“No lead is safe at Fenway Park.” I have been told that my whole life and my whole life I have believed that theory because I have seen insurmountable deficits erased and mind-blowing, late-inning events unravel. But the same way I wrote that “The two-goal lead is the worst lead in hockey unless that two-goal lead is against the Rangers,” well, “No lead is safe at Fenway Park unless that lead is against the 2013 Yankees.”
This weekend at Fenway Park, the Yankees trailed on Friday and Sunday and lost on Friday and Sunday. In the middle game of the series, they were able to hold on to a 4-0 lead because CC Sabathia didn’t pitch. The Yankees failed to hit a home run in three games and 29 innings and the “second half” of the season started off the way the “first half” of the season ended last week in the Bronx. And instead of chipping away at the Red Sox’ six-game lead over the Yankees, the Yankees extended the lead to seven games with 64 games left.
I decided to go to the diary format that I used for the Yankees-Red Sox series over the final weekend in July last season. So once again, just pretend like you’re reading this in one of those black-and-white Mead composition notebooks.
I’m not sure how much longer I can take lineups like this one in the first game of the series:
Brett Gardner, CF
Ichiro Suzuki, RF
Robinson Cano, 2B
Vernon Wells, DH
Zoilo Almonte, LF
Lyle Overbay, 1B
Brent Lillibridge, 3B
Eduardo Nunez, SS
Chris Stewart, C
That lineup is an advertisement for two runs and that’s what the Yankees scored against the marginally-successful Felix Doubront because Doubront uses his left arm to pitch.
But Friday night went the way most games have gone for the Makeshift Yankees. They fall into an early hole, scratch together a few runs to keep you watching before giving up a late run to put the game out of reach and leave you stranded with Yankee blue balls.
Where would the Yankees be without Hiroki Kuroda right now? The answer is a very dark place.
Kuroda has been the team’s MVP through 98 games, going 9-6 with a 2.65 ERA. But the sad thing is Kuroda should have at least five more wins. Here are Kuroda’s lines for his five no-decisions:
April 20 at TOR: 7.1 IP, 3 H, 1 R, 1 ER, 1 BB 7 K
May 28 at NYM: 7 IP, 4 H, 0 R, 0 ER, 0 BB, 7 K
June 13 at OAK: 8 IP, 2 H, 2 R, 2 ER, 2 BB, 3 K
June 25 vs. TEX: 6.2 IP, 5 H, 3 R, 2 ER, 1 BB, 6 K
July 7 vs. BAL: 7 IP, 3 H, 0 R, 0 ER, 1 BB, 4 K
In those five games, the Yankees scored 13 runs combined and went 2-3.
Yes, I did give Kuroda the nickname of “Coin Flip” last season because you didn’t know which Kuroda would show up from start to start. (I apologized for that.) But now Kuroda is the only non-coin flip on the team and has taken over the role of “ace” from CC Sabathia.
Seven innings of two runs or less from the starter then David Robertson then Mariano Rivera. That’s how the Yankees have to win. That’s the only way they can win.
It’s nice that Red Sox fans think John Lackey is worth $16.5 million because he’s 7-7 with a 2.95 ERA, but when you’re giving up 10 hits in 6 1/3 innings against the Makeshift Yankees it’s never a good thing.
Yes, it’s the best Lackey has looked since he signed with Boston, but his first half numbers are somewhat misleading. Let’s not forget that his wins have come against the Astros, Twins, Indians, Orioles, Rockies, Padres and A’s. And his losses have come against the Blue Jays, Rangers, Twins, Rays, Phillies, Angels and Yankees.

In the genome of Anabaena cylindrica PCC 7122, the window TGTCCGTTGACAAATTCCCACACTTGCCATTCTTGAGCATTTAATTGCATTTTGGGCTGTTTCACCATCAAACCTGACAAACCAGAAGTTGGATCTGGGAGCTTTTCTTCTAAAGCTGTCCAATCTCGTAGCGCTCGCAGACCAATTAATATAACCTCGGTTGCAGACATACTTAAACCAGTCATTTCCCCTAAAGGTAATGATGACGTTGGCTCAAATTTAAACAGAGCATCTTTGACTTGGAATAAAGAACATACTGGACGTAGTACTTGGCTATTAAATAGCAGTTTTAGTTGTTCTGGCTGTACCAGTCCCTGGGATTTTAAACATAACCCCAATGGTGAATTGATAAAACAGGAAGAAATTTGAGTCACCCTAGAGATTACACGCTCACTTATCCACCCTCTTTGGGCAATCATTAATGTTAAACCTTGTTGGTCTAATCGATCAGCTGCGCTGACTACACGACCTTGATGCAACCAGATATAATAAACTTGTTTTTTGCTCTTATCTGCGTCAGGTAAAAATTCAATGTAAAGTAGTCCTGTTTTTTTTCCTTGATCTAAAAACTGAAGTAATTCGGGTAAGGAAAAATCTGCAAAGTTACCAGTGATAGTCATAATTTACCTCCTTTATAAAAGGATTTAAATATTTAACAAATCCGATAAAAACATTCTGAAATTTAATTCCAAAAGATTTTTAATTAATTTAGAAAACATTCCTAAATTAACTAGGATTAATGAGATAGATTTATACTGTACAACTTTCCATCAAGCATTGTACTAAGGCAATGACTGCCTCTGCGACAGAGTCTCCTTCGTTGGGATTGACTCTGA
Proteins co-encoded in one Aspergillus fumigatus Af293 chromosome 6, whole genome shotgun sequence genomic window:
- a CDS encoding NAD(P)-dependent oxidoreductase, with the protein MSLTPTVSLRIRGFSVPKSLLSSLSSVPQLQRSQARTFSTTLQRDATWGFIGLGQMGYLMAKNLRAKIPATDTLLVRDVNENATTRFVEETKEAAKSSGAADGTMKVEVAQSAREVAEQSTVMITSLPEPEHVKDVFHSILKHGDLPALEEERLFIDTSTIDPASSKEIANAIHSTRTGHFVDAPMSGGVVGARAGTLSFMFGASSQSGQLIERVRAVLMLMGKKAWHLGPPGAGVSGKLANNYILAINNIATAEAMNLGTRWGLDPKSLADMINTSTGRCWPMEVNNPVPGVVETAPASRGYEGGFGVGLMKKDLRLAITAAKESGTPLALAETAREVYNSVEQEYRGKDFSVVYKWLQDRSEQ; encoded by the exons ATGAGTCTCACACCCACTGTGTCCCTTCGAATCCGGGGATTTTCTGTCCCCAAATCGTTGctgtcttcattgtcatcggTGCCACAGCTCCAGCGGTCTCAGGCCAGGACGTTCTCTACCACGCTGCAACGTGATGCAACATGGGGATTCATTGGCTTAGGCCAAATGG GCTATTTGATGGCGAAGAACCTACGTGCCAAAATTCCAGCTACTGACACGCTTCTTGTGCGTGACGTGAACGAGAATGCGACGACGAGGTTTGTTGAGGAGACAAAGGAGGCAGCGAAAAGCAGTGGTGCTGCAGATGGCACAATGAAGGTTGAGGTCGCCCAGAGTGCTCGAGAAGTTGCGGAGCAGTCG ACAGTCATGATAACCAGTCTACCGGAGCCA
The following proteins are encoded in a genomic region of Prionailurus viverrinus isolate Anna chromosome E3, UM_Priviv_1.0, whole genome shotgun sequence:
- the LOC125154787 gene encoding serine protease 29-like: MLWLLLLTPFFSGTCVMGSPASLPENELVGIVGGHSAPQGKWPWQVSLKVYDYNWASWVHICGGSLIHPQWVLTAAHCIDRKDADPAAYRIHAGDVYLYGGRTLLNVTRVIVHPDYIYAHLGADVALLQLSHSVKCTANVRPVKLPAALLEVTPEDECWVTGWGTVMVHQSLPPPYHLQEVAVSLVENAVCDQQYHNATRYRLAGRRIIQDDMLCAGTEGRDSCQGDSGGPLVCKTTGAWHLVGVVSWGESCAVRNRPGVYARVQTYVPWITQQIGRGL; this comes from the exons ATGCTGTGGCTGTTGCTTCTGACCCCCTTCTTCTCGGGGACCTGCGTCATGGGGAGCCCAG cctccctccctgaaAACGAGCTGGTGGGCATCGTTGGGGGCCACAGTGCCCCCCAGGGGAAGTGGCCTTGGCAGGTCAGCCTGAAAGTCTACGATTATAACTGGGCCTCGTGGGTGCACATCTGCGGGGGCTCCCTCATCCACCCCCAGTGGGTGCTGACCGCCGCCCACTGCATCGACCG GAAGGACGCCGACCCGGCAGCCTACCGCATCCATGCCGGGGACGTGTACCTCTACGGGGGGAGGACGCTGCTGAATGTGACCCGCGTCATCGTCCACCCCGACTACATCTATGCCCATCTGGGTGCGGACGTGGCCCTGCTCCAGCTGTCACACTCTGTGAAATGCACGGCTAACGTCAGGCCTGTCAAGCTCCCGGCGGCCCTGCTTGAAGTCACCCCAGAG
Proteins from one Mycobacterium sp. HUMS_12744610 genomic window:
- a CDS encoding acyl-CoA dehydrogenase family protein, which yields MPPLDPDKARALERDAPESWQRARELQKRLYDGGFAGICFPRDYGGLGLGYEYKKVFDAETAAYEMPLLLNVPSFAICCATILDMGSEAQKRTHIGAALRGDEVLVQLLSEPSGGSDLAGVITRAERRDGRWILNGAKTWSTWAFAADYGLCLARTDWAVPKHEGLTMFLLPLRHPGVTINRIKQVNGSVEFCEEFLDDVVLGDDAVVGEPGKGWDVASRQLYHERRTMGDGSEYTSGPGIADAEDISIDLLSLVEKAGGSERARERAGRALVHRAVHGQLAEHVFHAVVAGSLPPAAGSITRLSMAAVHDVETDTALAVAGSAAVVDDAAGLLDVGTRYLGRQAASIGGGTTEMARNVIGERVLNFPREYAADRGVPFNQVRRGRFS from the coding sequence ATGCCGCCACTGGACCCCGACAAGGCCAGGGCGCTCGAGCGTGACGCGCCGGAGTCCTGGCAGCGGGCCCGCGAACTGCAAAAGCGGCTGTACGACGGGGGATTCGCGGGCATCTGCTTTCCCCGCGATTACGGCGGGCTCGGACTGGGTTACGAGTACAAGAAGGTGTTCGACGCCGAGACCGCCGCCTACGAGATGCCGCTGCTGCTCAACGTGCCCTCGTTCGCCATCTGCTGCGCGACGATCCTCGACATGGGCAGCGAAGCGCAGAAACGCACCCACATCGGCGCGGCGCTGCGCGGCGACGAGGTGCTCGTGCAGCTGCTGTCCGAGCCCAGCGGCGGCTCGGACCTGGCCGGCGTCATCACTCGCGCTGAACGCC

So no, I’m still not scared of John Lackey just like I wasn’t when he was an Angel.
I thought the Chris Stewart dive into the stands, which turned into a double play, might be the play that turned the Yankees season around if they were able to hold on (which they did) and then win on Sunday and go on some sort of run. But then this happened…
That’s what the Yankees’ “ace” said after his Sunday night performance.
“It’s embarrassing. I’ll just try to get through it. Figure something out and try to stop hurting this team and (start) helping.”
It is embarrassing and it’s reassuring that the $676,000-per-start “ace” is going to “try to get through it.” That’s nice of you, CC. I appreciate you trying to be better at your job.
Some people will say how refreshing it is to see Sabathia hold himself accountable for his loss by taking the blame for every Yankee fan who struggled to get through work on Monday because of a lack of sleep. But anyone (beat writers, cough, cough) that praises Sabathia for his actions should be embarrassed because who else would take the blame for blowing a 3-0 lead in three minutes and giving up home runs on fastballs to pure fastball hitters in Mike Napoli and Johnny Gomes? Lyle Overbay? Luis Cruz? Brent Lillibridge?
CC is the only person to blame for Sunday night’s loss. He’s supposed to be the best Yankees’ best pitcher and if Phil Hughes, early-season Ivan Nova and 2008 Andy Pettitte Part II weren’t on this team, he would easily be their worst as of now. He’s won once in the last month (July 3 at Minnesota) and only 10 of his 21 starts this year have been quality starts. His start last Sunday before the All-Star break was part of the biggest Yankees home embarrassment since Opening Day 2009 (which he also started) and his start on Sunday night was an atrocity. He can’t hold a lead and he can’t keep the ball in the park and right now he can’t be trusted when the Yankees need him the most.
That’s why while Lyle Overbay’s two double plays and Joe Girardi’s decision to leave Number 42 in the bullpen because of a stat were all as painful to watch as Five-Year Engagement, all of the blame falls on CC Sabathia, who failed to do his job again and failed to do it in Boston again.
Forget “No lead is safe at Fenway Park.” No lead is safe with CC Sabathia.